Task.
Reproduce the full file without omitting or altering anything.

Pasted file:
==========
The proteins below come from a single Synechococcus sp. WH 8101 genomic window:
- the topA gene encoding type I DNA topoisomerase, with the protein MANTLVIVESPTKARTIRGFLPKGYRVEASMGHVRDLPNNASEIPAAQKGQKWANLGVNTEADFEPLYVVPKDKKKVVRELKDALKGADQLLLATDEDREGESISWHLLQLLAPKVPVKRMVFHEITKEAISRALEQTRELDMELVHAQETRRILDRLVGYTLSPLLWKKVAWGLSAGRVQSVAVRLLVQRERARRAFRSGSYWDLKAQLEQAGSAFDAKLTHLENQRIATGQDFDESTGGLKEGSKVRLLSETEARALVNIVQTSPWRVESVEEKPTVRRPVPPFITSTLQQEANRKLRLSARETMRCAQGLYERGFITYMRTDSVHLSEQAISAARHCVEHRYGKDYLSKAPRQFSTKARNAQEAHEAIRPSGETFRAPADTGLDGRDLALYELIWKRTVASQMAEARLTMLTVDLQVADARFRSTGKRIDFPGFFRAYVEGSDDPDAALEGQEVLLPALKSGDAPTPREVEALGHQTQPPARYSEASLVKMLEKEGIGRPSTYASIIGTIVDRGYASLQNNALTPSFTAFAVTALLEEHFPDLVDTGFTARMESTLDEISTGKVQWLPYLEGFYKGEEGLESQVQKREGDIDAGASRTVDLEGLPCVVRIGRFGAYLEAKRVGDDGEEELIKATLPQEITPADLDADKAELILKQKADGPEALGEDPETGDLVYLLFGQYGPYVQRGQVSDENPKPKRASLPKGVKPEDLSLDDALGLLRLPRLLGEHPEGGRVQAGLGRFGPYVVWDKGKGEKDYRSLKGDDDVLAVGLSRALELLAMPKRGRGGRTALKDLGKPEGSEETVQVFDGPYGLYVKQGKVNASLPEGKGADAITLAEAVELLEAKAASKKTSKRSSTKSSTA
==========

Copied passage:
The proteins below come from a single Synechococcus sp. WH 8101 genomic window:
- the topA gene encoding type I DNA topoisomerase, with the protein MANTLVIVESPTKARTIRGFLPKGYRVEASMGHVRDLPNNASEIPAAQKGQKWANLGVNTEADFEPLYVVPKDKKKVVRELKDALKGADQLLLATDEDREGESISWHLLQLLAPKVPVKRMVFHEITKEAISRALEQTRELDMELVHAQETRRILDRLVGYTLSPLLWKKVAWGLSAGRVQSVAVRLLVQRERARRAFRSGSYWDLKAQLEQAGSAFDAKLTHLENQRIATGQDFDESTGGLKEGSKVRLLSETEARALVNIVQTSPWRVESVEEKPTVRRPVPPFITSTLQQEANRKLRLSARETMRCAQGLYERGFITYMRTDSVHLSEQAISAARHCVEHRYGKDYLSKAPRQFSTKARNAQEAHEAIRPSGETFRAPADTGLDGRDLALYELIWKRTVASQMAEARLTMLTVDLQVADARFRSTGKRIDFPGFFRAYVEGSDDPDAALEGQEVLLPALKSGDAPTPREVEALGHQTQPPARYSEASLVKMLEKEGIGRPSTYASIIGTIVDRGYASLQNNALTPSFTAFAVTALLEEHFPDLVDTGFTARMESTLDEISTGKVQWLPYLEGFYKGEEGLESQVQKREGDIDAGASRTVDLEGLPCVVRIGRFGAYLEAKRVGDDGEEELIKATLPQEITPADLDADKAELILKQKADGPEALGEDPETGDLVYLLFGQYGPYVQRGQVSDENPKPKRASLPKGVKPEDLSLDDALGLLRLPRLLGEHPEGGRVQAGLGRFGPYVVWDKGKGEKDYRSLKGDDDVLAVGLSRALELLAMPKRGRGGRTALKDLGKPEGSEETVQVFDGPYGLYVKQGKVNASLPEGKGADAITLAEAVELLEAKAASKKTSKRSSTKSSTA